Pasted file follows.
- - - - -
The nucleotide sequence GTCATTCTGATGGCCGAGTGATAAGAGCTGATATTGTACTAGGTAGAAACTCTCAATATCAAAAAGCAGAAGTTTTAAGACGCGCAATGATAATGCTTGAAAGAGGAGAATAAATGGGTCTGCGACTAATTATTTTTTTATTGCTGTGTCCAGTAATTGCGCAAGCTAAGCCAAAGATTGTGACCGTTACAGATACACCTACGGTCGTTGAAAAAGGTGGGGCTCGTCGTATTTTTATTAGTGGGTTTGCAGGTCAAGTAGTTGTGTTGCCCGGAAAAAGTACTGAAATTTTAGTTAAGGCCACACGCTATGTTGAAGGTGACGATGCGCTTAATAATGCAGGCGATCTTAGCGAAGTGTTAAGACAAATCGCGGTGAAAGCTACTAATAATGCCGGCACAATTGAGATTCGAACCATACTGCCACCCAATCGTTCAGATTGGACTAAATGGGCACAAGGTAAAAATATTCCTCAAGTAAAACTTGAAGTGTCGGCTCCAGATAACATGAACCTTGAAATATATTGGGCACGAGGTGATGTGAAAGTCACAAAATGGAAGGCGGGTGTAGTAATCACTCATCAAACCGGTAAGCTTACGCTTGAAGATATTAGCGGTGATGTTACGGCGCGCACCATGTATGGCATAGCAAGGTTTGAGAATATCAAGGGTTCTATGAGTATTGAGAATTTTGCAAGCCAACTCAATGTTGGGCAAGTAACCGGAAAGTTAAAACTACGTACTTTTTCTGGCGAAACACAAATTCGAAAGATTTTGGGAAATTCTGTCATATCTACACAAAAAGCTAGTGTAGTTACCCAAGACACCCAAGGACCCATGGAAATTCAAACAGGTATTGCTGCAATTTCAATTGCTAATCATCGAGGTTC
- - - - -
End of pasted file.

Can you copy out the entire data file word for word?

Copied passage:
The nucleotide sequence GTCATTCTGATGGCCGAGTGATAAGAGCTGATATTGTACTAGGTAGAAACTCTCAATATCAAAAAGCAGAAGTTTTAAGACGCGCAATGATAATGCTTGAAAGAGGAGAATAAATGGGTCTGCGACTAATTATTTTTTTATTGCTGTGTCCAGTAATTGCGCAAGCTAAGCCAAAGATTGTGACCGTTACAGATACACCTACGGTCGTTGAAAAAGGTGGGGCTCGTCGTATTTTTATTAGTGGGTTTGCAGGTCAAGTAGTTGTGTTGCCCGGAAAAAGTACTGAAATTTTAGTTAAGGCCACACGCTATGTTGAAGGTGACGATGCGCTTAATAATGCAGGCGATCTTAGCGAAGTGTTAAGACAAATCGCGGTGAAAGCTACTAATAATGCCGGCACAATTGAGATTCGAACCATACTGCCACCCAATCGTTCAGATTGGACTAAATGGGCACAAGGTAAAAATATTCCTCAAGTAAAACTTGAAGTGTCGGCTCCAGATAACATGAACCTTGAAATATATTGGGCACGAGGTGATGTGAAAGTCACAAAATGGAAGGCGGGTGTAGTAATCACTCATCAAACCGGTAAGCTTACGCTTGAAGATATTAGCGGTGATGTTACGGCGCGCACCATGTATGGCATAGCAAGGTTTGAGAATATCAAGGGTTCTATGAGTATTGAGAATTTTGCAAGCCAACTCAATGTTGGGCAAGTAACCGGAAAGTTAAAACTACGTACTTTTTCTGGCGAAACACAAATTCGAAAGATTTTGGGAAATTCTGTCATATCTACACAAAAAGCTAGTGTAGTTACCCAAGACACCCAAGGACCCATGGAAATTCAAACAGGTATTGCTGCAATTTCAATTGCTAATCATCGAGGTTC